Of course, he did have a rather lousy stretch there for the first 90 years or so of the 20th Century. An Aleister Crowley sort, trying to conjure and trap Death in his cellar in 1916 England through black magic, got his spells crossed and snared Dream instead. This happened in "Sandman" No. 1. There in that basement, Dream waited, a prisoner for decade after decade while all over the world people slipped into a dreamless sleep, sometimes for their whole lives; the evidence of the 20th Century, from human lampshades and the Cultural Revolution to Richard Nixon's presidency and Michael Jackson's new CD, is that the collective subconscious has been out of whack ever since. No sooner did Dream escape his predicament than he ran into its intended captive, Death, who happens to be Dream's big sister, the one with all the free advice on how her brother should conduct his affairs. Lively and level-headed, in her tight black leotards with her pixie mouth and wanton hair, Death is as unsettlingly appealing as Dream is a pill, not a god or a ghost or a demon but, like her brother, an Endless, one of seven siblings--along with Destiny and Destruction and Desire and Despair--in eternity's most dysfunctional family.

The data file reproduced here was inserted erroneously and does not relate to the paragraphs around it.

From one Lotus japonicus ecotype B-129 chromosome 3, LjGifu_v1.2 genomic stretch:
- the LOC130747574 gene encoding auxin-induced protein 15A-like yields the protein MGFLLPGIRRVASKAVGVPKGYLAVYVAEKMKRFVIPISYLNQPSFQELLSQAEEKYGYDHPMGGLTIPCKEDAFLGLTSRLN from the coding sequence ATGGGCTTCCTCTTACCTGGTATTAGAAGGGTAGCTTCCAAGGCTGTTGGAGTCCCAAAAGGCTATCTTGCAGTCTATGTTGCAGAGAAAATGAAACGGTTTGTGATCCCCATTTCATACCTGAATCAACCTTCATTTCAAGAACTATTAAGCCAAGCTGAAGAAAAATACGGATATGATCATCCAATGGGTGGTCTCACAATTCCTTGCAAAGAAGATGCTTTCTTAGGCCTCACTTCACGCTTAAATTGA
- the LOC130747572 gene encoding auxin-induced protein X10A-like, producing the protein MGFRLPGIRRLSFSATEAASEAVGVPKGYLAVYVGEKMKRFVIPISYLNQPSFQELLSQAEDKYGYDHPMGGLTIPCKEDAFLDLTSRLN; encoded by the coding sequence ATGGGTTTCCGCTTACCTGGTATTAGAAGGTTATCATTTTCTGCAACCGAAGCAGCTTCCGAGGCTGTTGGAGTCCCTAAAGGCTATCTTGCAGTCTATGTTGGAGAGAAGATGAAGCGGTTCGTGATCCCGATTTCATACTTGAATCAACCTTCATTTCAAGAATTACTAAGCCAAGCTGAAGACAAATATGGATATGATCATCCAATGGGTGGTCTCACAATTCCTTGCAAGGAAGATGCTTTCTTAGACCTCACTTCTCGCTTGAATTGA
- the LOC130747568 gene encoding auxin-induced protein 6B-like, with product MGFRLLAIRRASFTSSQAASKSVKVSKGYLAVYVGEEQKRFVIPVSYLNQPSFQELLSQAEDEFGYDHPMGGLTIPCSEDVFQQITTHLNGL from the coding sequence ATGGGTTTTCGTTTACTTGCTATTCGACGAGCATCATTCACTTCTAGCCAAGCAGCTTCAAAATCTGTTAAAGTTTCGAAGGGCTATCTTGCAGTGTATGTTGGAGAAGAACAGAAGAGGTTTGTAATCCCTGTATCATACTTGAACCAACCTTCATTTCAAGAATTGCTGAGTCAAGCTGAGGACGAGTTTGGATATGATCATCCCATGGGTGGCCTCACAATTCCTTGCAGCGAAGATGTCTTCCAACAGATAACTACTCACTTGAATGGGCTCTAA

From her first appearance in "Sandman" No. 8, Death threatened to run away with the comic. She became so popular that not only did she make frequent return appearances but even had her own graphic novel, "The High Cost of Living" (with another, "The Time of Your Life," to come next year). Gaiman immediately understood that Death was a creation he had to make discriminating use of: "I've always tried to treat most of my characters as though I'm paying them," he notes. "Death is a superstar. She costs a lot." Soon enough, however, the spotlight was stolen from both Dream and Death by their littlest sister, Delirium, a cloud-addled punkette with green and pink hair who walks an airborne goldfish on a leash and is accompanied by a yammering dog named Barnabas--"George Burns," as Gaiman says, "to Delirium's Gracie Allen." Delirium trills on and on in musical non sequiturs that, in the midst of all their surreal nonsense, contain unexpected bits of poetry and revelation.